Call for free school meals to stop Blackburn's children going hungry
11:00am Tuesday 1st April 2014 in News
A £1.3 MILLION a year scheme providing free breakfasts for primary children in Blackpool has given the borough one of the lowest figures for underweight youngsters in the North West.
Normally whenever statistics about deprivation are released, the seaside borough is as bad or worse than its counterpart in Blackburn with Darwen.
Academic researchers believe that the free breakfast scheme is helping ensure that Blackpool’s primary school children are properly fed.
Now shocked Sunnyhurst Labour councillor Pete Hollings wants Blackburn with Darwen’s executive board to look at bringing the scheme into the borough.
Just 0.9 per cent of Blackpool’s 11-year-olds are classed as under-weight, only marginally worse than affluent Ribble Valley at 0.6 per cent and a stark contrast to Blackburn with Darwen’s 3.5 per cent.
Most primary schools in Blackburn with Darwen run cheap breakfast clubs for their pupils. One example is at Our Lady’s Primary School, Holmbrook Close, Ewood, which feeds more than 65 pupils with free or subsidised breakfasts with help from charity Children in Need.
Coun Hollings said: “These are shocking figures. As a council we have not considered a free breakfast scheme for all primary school pupils. Perhaps now is the time to take a look at it. I will be contacting the executive members for schools and health Dave Harling and Mohammed Khan to ask the to examine whether this would help with this problem in view of the high levels of child poverty in the borough.”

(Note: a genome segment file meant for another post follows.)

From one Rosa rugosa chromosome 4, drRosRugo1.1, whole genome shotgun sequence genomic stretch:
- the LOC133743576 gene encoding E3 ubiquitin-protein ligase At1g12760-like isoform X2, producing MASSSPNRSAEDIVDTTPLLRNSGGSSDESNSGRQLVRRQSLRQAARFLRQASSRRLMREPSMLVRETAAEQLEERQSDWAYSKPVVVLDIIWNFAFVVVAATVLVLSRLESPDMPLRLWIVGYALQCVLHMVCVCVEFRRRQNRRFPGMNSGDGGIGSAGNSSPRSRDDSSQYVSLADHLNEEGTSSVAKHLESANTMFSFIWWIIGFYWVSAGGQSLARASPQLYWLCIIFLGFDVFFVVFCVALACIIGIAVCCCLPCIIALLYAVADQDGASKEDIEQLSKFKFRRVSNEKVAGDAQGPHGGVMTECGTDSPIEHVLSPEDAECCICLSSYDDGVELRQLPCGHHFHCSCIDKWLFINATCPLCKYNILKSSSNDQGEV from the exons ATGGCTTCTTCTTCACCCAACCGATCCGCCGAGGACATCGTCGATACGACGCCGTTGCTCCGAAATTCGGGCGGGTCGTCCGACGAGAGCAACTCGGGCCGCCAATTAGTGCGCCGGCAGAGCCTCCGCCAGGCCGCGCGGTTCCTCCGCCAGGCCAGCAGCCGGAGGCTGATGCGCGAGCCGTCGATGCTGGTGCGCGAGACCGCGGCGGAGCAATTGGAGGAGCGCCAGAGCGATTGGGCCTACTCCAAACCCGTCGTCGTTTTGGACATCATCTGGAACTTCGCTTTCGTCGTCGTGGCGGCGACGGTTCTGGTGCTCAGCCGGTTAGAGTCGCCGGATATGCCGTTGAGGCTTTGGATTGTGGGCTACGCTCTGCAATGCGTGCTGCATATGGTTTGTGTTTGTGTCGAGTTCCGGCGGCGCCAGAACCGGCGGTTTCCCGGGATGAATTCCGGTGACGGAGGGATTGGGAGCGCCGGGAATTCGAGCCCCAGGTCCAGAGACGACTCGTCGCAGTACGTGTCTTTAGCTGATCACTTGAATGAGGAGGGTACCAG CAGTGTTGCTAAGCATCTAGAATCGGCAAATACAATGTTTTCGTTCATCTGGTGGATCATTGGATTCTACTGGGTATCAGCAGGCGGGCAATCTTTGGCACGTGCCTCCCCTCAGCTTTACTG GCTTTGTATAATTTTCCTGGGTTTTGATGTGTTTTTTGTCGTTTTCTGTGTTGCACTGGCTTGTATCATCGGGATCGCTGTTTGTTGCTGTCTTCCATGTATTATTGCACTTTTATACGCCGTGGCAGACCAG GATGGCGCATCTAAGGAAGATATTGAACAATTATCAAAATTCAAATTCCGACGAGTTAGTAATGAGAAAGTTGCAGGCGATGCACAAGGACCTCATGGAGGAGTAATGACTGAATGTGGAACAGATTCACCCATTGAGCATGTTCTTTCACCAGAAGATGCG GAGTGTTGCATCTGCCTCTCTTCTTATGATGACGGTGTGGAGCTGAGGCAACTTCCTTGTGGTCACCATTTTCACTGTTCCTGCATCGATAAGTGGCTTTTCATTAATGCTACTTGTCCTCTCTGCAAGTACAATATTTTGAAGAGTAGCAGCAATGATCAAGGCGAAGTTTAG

In the borough 24 per cent of children receive free school meals, with Burnley at 27 per cent having a higher figure.
Elsewhere in East Lancashire the figures are 22 per cent for Hyndburn, Rossendale 19 per cent, Pendle 18 per cent and Ribble Valley six per cent.
In Blackburn with Darwen, 17 schools had more than a third of children claiming free dinners in 2012/2013.
All Blackpool primary children are entitled to free breakfast and milk under its scheme to improve their health.
More than 11,000 breakfasts are delivered daily in 33 schools, with children choosing a drink and two items from a selection of in the main, malt loaf, bagels (plain and cinnamon) fruit, chopped fruit, raisins, yoghurt and smoothies. Some schools have toast and cereal on certain days.
The impact of the scheme has been evaluated by a team of Northumbria University experts.
Their assessment of an initial pilot resulted in the council authorising the scheme, which costs £1.3m a year from its public health budget, being approved to continue until further notice.
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